from the Campaign


[Op Ed] Thinking big on workforce development

from North State Journal

We are fortunate in North Carolina to have an abundance of resources and blessings, which have brought accolades over the last few years.  

Of these accolades, one stood out to me: CNBC rated North Carolina number one in business in the country two years in a row. Among the metrics they measure to reach this conclusion, North Carolina scores well in the category that rates the strength of our workforce, but when you talk to North Carolina business owners, that is not matching the reality on the ground. They say retention of employees, and especially new hires, is tough.  

They say you can’t find people to work. And so, I want to use this accolade as a way to identify the disconnect and pursue solutions that will fix this problem: and one way to do that is to match our workforce development plans to each local economy. 

There has been a lot of focus on technical education recently across the country, and rightfully so ― these are good paying, high-quality jobs. However, it cannot be our only focus. To get the recipe for success right, we must think bigger, because we have workforce developments needs for everything from bricklayers to chemists.  

The North Carolina General Assembly (NCGA) made progress in this area, which is part of what likely led to our strength in CNBC’s metric. We have some innovative programs that have worked to address our workforce development, but we also have room for improvement. For example, a shining example is an apprenticeship program that creates a pipeline to connect workers with businesses. Initially, this program was limited to 16-to-24-year-olds, but we have found that an even better demographic to target would be people in their 30s, who are interested in acquiring skills that will lead to higher-paying jobs.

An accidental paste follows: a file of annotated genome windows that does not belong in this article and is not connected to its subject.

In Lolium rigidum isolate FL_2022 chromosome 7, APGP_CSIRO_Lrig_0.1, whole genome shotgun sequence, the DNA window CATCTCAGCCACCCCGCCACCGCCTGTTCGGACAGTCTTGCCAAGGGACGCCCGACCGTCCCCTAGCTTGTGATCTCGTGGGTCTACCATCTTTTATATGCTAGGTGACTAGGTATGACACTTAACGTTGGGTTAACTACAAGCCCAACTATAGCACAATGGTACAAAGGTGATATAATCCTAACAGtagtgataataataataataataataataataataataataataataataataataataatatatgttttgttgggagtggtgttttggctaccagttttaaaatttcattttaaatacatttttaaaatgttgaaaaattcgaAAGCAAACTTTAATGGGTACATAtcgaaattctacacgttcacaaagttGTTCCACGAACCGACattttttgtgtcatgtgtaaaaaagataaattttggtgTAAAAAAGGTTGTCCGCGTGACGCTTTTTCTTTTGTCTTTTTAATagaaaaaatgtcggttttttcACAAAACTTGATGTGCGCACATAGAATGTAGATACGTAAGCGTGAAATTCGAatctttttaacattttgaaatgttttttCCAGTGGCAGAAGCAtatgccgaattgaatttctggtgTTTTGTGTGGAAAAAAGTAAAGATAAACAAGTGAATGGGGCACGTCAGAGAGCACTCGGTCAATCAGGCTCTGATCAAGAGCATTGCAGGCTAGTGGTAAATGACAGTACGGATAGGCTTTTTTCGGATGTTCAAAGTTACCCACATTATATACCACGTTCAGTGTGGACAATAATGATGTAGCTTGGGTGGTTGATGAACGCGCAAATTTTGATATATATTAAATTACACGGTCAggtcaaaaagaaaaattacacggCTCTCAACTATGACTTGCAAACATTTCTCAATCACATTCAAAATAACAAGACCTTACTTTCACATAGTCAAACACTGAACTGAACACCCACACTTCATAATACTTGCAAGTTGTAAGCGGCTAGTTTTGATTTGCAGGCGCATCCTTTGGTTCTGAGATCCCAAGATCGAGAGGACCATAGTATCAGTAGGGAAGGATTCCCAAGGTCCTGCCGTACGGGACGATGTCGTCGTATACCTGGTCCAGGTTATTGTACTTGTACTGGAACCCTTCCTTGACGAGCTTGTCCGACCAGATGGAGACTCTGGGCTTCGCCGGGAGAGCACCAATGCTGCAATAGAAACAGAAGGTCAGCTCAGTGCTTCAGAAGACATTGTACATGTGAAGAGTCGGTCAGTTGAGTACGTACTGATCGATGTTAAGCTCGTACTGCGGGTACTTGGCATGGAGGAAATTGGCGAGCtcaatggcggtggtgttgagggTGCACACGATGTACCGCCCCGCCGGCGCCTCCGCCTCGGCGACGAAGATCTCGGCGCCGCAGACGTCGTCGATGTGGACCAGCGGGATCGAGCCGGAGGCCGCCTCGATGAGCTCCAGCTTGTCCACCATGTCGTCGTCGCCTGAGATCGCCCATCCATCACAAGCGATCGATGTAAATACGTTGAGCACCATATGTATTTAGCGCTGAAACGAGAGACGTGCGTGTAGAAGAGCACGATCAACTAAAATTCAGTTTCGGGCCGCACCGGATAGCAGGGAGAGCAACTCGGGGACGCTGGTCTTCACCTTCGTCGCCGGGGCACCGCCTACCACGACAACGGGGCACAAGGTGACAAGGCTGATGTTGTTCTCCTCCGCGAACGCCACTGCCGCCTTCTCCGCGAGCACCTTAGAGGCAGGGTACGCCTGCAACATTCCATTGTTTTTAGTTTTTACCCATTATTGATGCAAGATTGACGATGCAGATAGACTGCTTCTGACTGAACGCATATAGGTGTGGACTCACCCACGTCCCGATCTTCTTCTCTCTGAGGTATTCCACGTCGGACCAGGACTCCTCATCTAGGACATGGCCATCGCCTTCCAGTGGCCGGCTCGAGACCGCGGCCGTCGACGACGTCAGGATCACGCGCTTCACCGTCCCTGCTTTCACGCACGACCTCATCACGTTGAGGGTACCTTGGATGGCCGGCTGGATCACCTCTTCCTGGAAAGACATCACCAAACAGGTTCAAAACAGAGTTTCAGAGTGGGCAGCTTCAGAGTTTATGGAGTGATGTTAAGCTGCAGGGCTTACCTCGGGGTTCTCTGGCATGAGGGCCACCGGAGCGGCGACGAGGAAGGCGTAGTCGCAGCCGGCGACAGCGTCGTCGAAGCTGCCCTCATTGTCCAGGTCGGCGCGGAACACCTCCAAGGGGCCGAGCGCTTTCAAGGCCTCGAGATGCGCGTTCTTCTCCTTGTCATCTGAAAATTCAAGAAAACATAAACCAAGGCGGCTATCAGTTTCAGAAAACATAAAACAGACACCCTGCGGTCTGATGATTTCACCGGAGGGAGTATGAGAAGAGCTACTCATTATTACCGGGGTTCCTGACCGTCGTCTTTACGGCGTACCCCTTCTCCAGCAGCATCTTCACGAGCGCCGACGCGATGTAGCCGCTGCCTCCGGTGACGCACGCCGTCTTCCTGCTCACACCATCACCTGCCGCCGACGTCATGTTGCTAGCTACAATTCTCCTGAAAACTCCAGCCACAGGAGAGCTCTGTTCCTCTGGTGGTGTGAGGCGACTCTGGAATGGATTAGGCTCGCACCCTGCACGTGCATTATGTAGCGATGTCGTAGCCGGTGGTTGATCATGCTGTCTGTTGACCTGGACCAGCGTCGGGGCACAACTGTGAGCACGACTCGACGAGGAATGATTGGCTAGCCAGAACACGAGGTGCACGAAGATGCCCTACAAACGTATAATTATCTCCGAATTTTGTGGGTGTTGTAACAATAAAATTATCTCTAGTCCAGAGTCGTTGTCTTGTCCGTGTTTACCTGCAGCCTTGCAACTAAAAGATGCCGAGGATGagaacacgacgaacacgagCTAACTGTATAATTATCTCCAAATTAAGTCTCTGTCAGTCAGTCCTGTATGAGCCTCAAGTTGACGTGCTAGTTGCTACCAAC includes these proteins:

In another big win for workforce development, we created a nursing pipeline in conjunction with a local hospital. In collaboration with the local community college, they work with high schools and now even middle schools to show students the possibilities in the nursing field and begin to train them early, so they are ready to enter the workforce upon graduation. This “grow your own” has had enormous success keeping hospital workers in places where we need them the most — our rural areas. Replicating and expanding this program to other rural areas of the state could be a game-changer, as we have staffing challenges at rural hospitals and an aging population in those areas. 

But we also have challenges. I continue to hear from businesses that they have issues connecting the right workforce to highly specialized fields, especially in manufacturing. Manufacturing processes have changed through the decades, and these are often highly-skilled, technologically advanced positions. In some cases, a business may only need four or five people trained on a new process — not enough to justify creating a program at a community college or technical school, but these are high-quality jobs that we need to ensure we can fill. In these cases, a grant program that could be used to train workers on their specific process and technology could help fill this gap. 

Our corner of North Carolina contributes much to the agriculture sector in our region, but we have a shortage of workers for these jobs. I would create more agricultural programming and pipelines, like we’ve had success with in other sectors, to incentivize workers to remain in our rural areas and contribute to the agricultural industry.  

We know that statistically, there is a segment of the population that is not fully engaged in the workforce at all, and that is a problem. We need to do a better job of showcasing what jobs North Carolina has to offer — in all parts of our state, and in all sectors. In any program we consider, we should ask ourselves the most important question: “Are we connecting the workforce with what is in demand in the local economy?” We can make that match, and tackle that challenge. North Carolina’s best days are still ahead, and I want to be part of that economic success story.   

Jeffrey Elmore represents District 94 in the North Carolina House of Representatives.